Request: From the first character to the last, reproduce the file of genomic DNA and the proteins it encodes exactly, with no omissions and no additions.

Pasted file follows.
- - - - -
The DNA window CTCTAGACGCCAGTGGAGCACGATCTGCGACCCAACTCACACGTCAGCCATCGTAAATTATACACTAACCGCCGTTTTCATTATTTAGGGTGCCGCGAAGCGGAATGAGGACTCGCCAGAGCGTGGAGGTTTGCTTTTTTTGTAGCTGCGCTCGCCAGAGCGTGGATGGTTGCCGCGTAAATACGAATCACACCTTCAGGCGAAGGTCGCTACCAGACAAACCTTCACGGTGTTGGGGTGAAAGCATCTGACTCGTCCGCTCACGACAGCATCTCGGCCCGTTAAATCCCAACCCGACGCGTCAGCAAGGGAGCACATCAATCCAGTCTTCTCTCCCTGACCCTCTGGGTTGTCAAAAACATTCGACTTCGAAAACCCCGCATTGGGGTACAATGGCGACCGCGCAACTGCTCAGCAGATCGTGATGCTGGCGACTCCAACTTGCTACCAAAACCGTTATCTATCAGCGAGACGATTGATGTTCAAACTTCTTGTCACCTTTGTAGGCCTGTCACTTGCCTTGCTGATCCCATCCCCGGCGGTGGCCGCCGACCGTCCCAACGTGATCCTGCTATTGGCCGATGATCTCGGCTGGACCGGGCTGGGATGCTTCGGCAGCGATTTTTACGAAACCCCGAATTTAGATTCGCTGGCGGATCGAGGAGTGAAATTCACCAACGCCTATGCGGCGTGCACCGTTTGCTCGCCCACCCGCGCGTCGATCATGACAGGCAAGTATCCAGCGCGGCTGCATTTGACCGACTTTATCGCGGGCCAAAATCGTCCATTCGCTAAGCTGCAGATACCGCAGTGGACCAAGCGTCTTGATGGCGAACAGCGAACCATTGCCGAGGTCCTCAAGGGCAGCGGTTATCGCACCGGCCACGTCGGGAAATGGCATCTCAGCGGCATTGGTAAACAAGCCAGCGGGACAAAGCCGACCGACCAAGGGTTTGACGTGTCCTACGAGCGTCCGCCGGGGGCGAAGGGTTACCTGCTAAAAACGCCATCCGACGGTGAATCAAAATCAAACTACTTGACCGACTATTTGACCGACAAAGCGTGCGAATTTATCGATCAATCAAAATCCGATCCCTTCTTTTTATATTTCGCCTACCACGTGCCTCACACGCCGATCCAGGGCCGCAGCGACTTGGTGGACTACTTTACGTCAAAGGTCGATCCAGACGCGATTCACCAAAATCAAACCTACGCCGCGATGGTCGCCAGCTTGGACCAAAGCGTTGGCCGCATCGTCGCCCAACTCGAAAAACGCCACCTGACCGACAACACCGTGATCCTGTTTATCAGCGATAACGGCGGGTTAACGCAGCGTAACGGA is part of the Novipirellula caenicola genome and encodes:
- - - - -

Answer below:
The DNA window CTCTAGACGCCAGTGGAGCACGATCTGCGACCCAACTCACACGTCAGCCATCGTAAATTATACACTAACCGCCGTTTTCATTATTTAGGGTGCCGCGAAGCGGAATGAGGACTCGCCAGAGCGTGGAGGTTTGCTTTTTTTGTAGCTGCGCTCGCCAGAGCGTGGATGGTTGCCGCGTAAATACGAATCACACCTTCAGGCGAAGGTCGCTACCAGACAAACCTTCACGGTGTTGGGGTGAAAGCATCTGACTCGTCCGCTCACGACAGCATCTCGGCCCGTTAAATCCCAACCCGACGCGTCAGCAAGGGAGCACATCAATCCAGTCTTCTCTCCCTGACCCTCTGGGTTGTCAAAAACATTCGACTTCGAAAACCCCGCATTGGGGTACAATGGCGACCGCGCAACTGCTCAGCAGATCGTGATGCTGGCGACTCCAACTTGCTACCAAAACCGTTATCTATCAGCGAGACGATTGATGTTCAAACTTCTTGTCACCTTTGTAGGCCTGTCACTTGCCTTGCTGATCCCATCCCCGGCGGTGGCCGCCGACCGTCCCAACGTGATCCTGCTATTGGCCGATGATCTCGGCTGGACCGGGCTGGGATGCTTCGGCAGCGATTTTTACGAAACCCCGAATTTAGATTCGCTGGCGGATCGAGGAGTGAAATTCACCAACGCCTATGCGGCGTGCACCGTTTGCTCGCCCACCCGCGCGTCGATCATGACAGGCAAGTATCCAGCGCGGCTGCATTTGACCGACTTTATCGCGGGCCAAAATCGTCCATTCGCTAAGCTGCAGATACCGCAGTGGACCAAGCGTCTTGATGGCGAACAGCGAACCATTGCCGAGGTCCTCAAGGGCAGCGGTTATCGCACCGGCCACGTCGGGAAATGGCATCTCAGCGGCATTGGTAAACAAGCCAGCGGGACAAAGCCGACCGACCAAGGGTTTGACGTGTCCTACGAGCGTCCGCCGGGGGCGAAGGGTTACCTGCTAAAAACGCCATCCGACGGTGAATCAAAATCAAACTACTTGACCGACTATTTGACCGACAAAGCGTGCGAATTTATCGATCAATCAAAATCCGATCCCTTCTTTTTATATTTCGCCTACCACGTGCCTCACACGCCGATCCAGGGCCGCAGCGACTTGGTGGACTACTTTACGTCAAAGGTCGATCCAGACGCGATTCACCAAAATCAAACCTACGCCGCGATGGTCGCCAGCTTGGACCAAAGCGTTGGCCGCATCGTCGCCCAACTCGAAAAACGCCACCTGACCGACAACACCGTGATCCTGTTTATCAGCGATAACGGCGGGTTAACGCAGCGTAACGGA is part of the Novipirellula caenicola genome and encodes: